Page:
The UK has fallen behind its European neighbours
in the development of new technology innovations. In fact, a
report penned by technology entrepreneur Hermann Hauser in late
2014 said that the UK is still "playing catch up" with other
According to Hauser, other areas of the world,
such as Germany, have more established support for spin-outs
and these schemes are better funded.
It might come as a surprise to some, then, that
one of the UK’s largest cities is leading the way
in the research and development (R&D) of one of the most
talked-about discoveries of the 21st Century.
Graphene, the thinnest, lightest, strongest,
two-dimensional material known to humankind, was first isolated
by The University of Manchester (UoM) in 2004. Since then, a
tumultuous amount of interest has snowballed behind this
The reason nanotechnology researchers are so
excited is that graphene opens up a whole new class of
materials with unique electronic, optical and mechanical
Today, 11 years since UoM researchers first
proved the existence of graphene, a total of £121m
($179m*) has been invested in creating what the university
hopes will become a "Graphene City".
The National Graphene
Construction of the first building in Graphene
City began in June 2013 when BAM Construction broke ground on
what would become the National Graphene Institute (NGI), a hub
of graphene R&D.
To date, the NGI has received £61m in
investment, with £38m in funding from the UK government
via the Engineering and Physical Sciences Research Council, and
£23m from the European Regional Development Fund.
The building which houses the institute, and is
set to open in early 2015, will see university scientists and
commercial partners working side-by-side on future applications
"[The NGI] will support the development of
applications and business opportunities through partnership
with industry, the commercialisation of intellectual property
and the provision of highly skilled people with both scientific
and entrepreneurial skills," James Baker, the
NGI’s business director told
Building the £61m
National Graphene Institute was "no easy task".
Courtesy of the University of
With a total area of 7,825m2,
including 1,500m2 of cleanrooms as well as
laboratory and office space, the NGI will undertake
collaborative research into graphene and related 2D materials
in partnership with industry.
According to BAM Construction, actually
constructing this space was "no easy task", as there were
several unique specifications to bear in mind.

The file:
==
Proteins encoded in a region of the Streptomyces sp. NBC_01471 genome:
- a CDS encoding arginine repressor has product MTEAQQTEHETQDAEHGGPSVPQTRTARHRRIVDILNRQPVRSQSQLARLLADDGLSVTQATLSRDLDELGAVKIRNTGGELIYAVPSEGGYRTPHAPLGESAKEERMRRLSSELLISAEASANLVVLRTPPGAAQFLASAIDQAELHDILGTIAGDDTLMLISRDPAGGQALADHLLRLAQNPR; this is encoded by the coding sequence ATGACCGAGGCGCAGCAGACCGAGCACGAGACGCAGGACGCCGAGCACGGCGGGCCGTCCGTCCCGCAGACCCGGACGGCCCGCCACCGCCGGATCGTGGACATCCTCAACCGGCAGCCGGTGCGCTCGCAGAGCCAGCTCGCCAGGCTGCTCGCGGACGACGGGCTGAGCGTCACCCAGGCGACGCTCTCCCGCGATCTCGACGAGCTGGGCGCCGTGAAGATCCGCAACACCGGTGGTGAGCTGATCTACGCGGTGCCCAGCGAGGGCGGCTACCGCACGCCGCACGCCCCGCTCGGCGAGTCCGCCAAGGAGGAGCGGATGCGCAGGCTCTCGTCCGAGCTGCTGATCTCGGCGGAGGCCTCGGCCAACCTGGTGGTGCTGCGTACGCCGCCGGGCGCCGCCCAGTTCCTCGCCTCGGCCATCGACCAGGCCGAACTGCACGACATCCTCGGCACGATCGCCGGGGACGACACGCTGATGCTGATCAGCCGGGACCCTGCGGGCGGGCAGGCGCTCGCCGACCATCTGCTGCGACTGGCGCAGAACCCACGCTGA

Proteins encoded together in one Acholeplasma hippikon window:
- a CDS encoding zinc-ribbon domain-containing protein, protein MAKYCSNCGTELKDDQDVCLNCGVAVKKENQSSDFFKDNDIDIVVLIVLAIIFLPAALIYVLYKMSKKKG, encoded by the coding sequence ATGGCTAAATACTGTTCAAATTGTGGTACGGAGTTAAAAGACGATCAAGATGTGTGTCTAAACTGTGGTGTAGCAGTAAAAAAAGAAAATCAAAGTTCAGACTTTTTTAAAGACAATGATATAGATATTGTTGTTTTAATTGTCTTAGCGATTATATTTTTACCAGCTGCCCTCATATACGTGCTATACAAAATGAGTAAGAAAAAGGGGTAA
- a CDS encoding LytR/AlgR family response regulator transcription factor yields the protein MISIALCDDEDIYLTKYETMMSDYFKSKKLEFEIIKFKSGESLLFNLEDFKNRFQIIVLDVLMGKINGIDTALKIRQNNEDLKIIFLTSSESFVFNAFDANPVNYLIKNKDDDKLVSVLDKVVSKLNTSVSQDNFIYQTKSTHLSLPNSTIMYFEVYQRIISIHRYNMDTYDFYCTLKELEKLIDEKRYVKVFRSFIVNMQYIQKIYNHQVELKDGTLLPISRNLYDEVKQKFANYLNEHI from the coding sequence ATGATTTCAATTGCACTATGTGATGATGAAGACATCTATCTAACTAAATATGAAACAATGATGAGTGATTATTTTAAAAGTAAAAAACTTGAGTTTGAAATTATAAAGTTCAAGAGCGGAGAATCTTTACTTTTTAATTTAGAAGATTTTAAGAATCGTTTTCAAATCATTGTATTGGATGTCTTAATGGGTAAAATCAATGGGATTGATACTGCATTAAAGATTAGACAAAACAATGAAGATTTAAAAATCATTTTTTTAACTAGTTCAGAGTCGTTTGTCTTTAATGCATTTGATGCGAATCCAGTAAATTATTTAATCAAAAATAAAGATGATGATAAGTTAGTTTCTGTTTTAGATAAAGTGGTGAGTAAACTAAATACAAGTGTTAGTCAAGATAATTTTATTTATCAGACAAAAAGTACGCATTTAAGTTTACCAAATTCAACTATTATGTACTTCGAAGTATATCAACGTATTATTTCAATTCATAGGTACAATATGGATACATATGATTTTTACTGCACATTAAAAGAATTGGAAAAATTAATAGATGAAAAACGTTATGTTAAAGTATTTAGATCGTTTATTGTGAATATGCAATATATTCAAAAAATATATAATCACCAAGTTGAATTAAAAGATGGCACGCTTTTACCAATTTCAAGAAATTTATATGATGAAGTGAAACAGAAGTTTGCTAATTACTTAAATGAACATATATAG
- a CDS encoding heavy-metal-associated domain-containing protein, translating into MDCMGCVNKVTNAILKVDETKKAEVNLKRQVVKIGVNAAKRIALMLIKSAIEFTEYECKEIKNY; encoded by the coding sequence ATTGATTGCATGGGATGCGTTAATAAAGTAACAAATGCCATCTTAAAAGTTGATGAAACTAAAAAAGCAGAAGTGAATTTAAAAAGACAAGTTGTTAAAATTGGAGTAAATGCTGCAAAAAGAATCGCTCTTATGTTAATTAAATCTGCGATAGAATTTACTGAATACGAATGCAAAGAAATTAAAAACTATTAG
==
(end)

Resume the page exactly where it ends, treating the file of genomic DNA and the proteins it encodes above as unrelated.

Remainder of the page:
Since the NGI will house scientists working on
highly-sensitive experiments, one important consideration was
minimising vibration, which could affect test results. BAM
overcame this issue by designing and constructing two
structurally independent frames under one roof.
"The structure is not overdesigned but it needs
the mass to achieve the vibration criteria," explained
BAM’s construction manager, Tony Grindrod. "The
vibration control has pushed the structural design towards a
heavy concrete frame".
Inside the NGI, two high technical specification
cleanrooms have been fitted according to International
Organisation for Standardisation (ISO) standards 5 and 6. These
are located on separate floors.
A "clean lift" linking these two cleanroom areas
has been fitted with an integrated fan filter to avoid
contamination and to remove the need for researchers to de-gown
between the two spaces.
For gas, specialist chemical supplies and
standard electrics and ventilation, which are all required in
the research rooms, "the scale and sophistication of the
institute’s mechanical and electrical systems
wouldn’t have been possible without a
forensically-detailed BIM model," Grindrod said.
"It has been an indispensable resource in
securing speed, efficiency and early clash detection within
mechanical and electrical apparatus".
While building the NGI has taken two years to
complete, graphene developments in preparation for its opening
have been multifarious.
Baker explained that the UoM currently has more
than 35 industrial partnerships working on graphene projects
"This has grown significantly over previous
months and is expected to double over the next 12 months and
following the opening of the NGI," he told
In mid-November 2014, the UoM and the National
Physical Laboratory signed a memorandum of understanding to
help with the commercialisation of graphene, an issue that has
been a dominant theme at graphene conferences and events over
the past two years.
The agreement will see the two organisations
working together on the development of graphene metrology,
characterisation and standards vital to industry uptake, with a
view to establishing a Joint Centre of Excellence.
In December 2014, Morgan Advanced Materials and
2D-Tech agreed long-term research collaborations with the NGI,
joining more than 35 partners already working on graphene
research and commercialisation projects with the UoM.
Earlier in that same year, Morgan Advanced
Materials announced a separate joint development agreement with
the UoM, aimed at scaling up a new process for manufacturing